One of the first projects we were set was the task of producing some kind of work in a “Make” project to ease us into the new study year.  We got to choose our own theme so long as we produced something that was made by us which was nice.  I chose to create work inspired by the colour spectrum, focusing on how the colour spectrum we were taught in school, made up of primary colours – red, blue and yellow, secondary colours – purple, green, orange, differed from the “light colour spectrum” or “Additive Light Spectrum” where white light is made up of different colours of light.  I produced a set of 3 canvases based on this theory, sets of overlapping and linking circles all painted with varying degrees of tone (this can be seen here).  I also made a hanging model of how the colours interact with each other – another balls on sticks piece!  We had to talk about our work in front of the class, which was quite nerve-wracking and I’m still not sure, to this day, whether anyone understood my work or even liked it.

The second project we did focused on the town I am from, we were to produce work about the town which could have the opportunity to be displayed in the town, which was undergoing renovation works, to hide the ongoing building work.  The whole of the class had to produce work about the town I’m from (Pontypool) and upon completion of our projects were to exhibit our work in the town for all to see.  I can’t say that working on a project that is based in your own town is easy, for me this was really hard as I have done so many projects about the town, through school and college respectively and for this project I wanted to come up with something original and different to other projects I had done on the town.  In the end I chose to create maps of the town, taking all information out of them and leaving bare roads, no distinguishable features in sight. This can be seen here.

It was through this project that I met and started working alongside artist Alexia Mellor with my friend Meg.  Alexia had been bought in to Pontypool to work on art projects for the town and was the Resident Artist.  We assisted her with art activities and were encouraged to create our own projects on the town, rather than write about these projects here you can view them individually here.  This was probably the best outcome of the work and was the most fun.  From this has stemmed a new project that I am currently part of, based in Pontypool which I will be writing about soon!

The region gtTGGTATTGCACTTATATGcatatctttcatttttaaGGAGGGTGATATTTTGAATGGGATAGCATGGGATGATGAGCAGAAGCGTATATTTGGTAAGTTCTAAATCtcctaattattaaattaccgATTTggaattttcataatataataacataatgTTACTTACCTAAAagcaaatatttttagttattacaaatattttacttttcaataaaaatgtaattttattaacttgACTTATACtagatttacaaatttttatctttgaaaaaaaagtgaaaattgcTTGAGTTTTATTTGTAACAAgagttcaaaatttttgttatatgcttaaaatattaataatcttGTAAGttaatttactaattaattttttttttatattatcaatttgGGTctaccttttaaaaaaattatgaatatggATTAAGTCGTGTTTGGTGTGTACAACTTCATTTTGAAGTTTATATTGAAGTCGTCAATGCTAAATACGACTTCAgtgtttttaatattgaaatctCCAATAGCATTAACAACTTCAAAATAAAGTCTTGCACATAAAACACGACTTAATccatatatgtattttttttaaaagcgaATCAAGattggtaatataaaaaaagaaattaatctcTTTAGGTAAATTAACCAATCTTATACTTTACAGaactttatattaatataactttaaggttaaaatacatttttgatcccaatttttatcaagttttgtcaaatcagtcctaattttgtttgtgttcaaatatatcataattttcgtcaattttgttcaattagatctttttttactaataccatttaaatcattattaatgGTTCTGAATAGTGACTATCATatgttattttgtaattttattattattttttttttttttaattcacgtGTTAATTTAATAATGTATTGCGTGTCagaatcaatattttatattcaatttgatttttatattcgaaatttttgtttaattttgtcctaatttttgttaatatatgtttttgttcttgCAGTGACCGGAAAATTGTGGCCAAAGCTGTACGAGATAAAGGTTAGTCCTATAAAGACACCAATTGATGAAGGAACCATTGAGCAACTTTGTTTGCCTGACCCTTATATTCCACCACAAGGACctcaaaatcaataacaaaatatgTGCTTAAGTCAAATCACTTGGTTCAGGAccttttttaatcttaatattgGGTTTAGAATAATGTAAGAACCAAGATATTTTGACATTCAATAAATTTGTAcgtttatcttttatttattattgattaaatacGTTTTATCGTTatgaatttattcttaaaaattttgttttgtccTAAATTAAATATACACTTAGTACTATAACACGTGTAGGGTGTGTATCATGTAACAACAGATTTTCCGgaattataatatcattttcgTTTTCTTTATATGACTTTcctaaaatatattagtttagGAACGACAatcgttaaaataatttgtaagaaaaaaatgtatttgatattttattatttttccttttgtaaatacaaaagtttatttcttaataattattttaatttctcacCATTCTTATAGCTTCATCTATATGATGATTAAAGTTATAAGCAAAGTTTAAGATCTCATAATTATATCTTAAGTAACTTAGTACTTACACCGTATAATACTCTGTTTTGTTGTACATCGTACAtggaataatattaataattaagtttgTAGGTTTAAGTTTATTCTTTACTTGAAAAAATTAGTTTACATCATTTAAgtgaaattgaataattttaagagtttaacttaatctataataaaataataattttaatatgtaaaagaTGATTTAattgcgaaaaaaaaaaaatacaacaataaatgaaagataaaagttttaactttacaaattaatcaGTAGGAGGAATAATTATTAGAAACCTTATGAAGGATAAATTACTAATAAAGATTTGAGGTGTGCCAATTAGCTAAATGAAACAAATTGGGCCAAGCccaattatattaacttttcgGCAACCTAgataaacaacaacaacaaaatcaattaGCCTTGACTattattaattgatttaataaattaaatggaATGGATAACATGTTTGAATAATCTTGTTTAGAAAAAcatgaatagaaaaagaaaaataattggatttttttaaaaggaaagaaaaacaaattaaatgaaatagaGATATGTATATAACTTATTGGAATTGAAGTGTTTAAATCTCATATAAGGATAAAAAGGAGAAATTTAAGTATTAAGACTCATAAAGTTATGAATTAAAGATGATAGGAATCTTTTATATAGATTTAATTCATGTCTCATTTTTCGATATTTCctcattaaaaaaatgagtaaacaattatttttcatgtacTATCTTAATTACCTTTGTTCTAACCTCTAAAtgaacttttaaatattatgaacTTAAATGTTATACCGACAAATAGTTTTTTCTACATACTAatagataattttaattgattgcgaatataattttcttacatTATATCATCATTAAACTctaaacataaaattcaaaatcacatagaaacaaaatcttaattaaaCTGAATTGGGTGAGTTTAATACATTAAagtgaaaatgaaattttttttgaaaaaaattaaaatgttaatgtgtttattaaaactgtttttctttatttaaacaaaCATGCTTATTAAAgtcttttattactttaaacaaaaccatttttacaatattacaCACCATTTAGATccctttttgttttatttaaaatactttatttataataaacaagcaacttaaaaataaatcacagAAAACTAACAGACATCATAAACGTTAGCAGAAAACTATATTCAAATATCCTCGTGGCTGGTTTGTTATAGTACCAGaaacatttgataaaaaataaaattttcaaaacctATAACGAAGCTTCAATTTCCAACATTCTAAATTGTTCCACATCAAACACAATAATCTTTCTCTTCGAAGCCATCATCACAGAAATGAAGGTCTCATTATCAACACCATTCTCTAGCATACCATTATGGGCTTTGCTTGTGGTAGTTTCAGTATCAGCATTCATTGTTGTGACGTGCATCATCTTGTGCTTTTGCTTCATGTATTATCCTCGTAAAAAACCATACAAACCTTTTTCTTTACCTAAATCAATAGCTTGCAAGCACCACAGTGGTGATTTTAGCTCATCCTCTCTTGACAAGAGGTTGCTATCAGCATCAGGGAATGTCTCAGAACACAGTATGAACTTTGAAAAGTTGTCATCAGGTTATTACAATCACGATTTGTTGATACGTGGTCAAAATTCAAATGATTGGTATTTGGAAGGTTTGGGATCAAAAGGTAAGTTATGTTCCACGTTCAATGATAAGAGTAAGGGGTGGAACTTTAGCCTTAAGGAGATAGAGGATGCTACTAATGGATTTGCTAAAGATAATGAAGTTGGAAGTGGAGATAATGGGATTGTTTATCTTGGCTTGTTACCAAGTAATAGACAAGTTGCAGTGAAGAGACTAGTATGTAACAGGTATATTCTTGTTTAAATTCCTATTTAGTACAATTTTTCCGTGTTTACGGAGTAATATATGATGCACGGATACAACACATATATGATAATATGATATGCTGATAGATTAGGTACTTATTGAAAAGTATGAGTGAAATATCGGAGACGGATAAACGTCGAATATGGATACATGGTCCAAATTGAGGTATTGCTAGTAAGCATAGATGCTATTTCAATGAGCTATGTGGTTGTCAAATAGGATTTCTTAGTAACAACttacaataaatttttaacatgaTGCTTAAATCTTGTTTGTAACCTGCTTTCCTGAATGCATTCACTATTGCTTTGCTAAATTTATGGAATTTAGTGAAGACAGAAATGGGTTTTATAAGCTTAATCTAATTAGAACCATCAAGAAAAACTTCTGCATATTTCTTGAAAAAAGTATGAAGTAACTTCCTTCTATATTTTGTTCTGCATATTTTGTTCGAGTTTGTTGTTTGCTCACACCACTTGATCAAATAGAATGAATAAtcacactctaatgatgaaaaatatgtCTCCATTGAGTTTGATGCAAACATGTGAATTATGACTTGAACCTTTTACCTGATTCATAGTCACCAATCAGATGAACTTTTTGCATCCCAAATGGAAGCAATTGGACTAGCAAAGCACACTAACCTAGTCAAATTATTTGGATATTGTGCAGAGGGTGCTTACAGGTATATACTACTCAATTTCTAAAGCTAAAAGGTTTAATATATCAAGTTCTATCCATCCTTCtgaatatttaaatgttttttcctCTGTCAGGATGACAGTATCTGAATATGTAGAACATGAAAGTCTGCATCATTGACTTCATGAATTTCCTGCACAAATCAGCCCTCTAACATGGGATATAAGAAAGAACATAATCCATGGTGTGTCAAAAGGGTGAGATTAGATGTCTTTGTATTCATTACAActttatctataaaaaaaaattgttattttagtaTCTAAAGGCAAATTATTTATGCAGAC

Other projects that I worked on in this time were based upon social media, the umbrella title we were given for this work was “Voyeurism, Surveillance and Control”.  My idea was based around how social media can encourage voyeurism and surveillance and control us in ways that we are not conscious of – Facebook, one of the biggest social media sites, apart from twitter (and now Instagram – which this month (December) became bigger than twitter with a reported 300 Million active users (as reported in The Guardian here ) allows users to add friends and interact with others as and when we choose, and depending on the security set by the user, can allow you to peruse other users pages and see what they are up to without even being their friend on the site.  In order to set up a page on Facebook (and by page, I mean a new person profile page, the kind that people have in order for you to “add them as a friend”), from new, the site asks for lots of information from you, some of it relevant to the site, and some not really necessary, it was this gathering of data and how the site may use it that interested me the most.  I decided to set up a new user page to see what was asked and see how much information I really needed to share.  When you start a Facebook page there is information needed, you start with your name, email, date of birth, then further boxes come up as you complete each step – hobbies, interests, schools, education, work and so many other information gathering boxes.  These boxes come up and it makes you feel that you have to give the information asked, its like you are mis-lead into giving the information out, you can skip much of the information but upon the set up of the page being complete there are prompts that come up on top of your news feed from time to time asking for further information about yourself.  I decided to take screenshots of these information boxes and reproduce them, getting them printed into a book, the idea being that most people are happy to fill in all this information which can then be shared with “friends” and can be viewable by a larger audience than you are aware of if you are not careful but would those people be happy in writing down all this information into a book which can then be picked up by anyone and read.  I then went on to produce the final piece of work for the year, which went into our end of year exhibition, which I called “Screen” – a backlit frame that contained all of the data boxes that Facebook bombard you with when signing up for a profile with them.  The work addressed the vast amount of data that we give away to these companies without really realising and just how much information we share to others without even noticing.  My interest in this field led me to write an essay on the subject (here) and I went on to cover the subject in my dissertation also.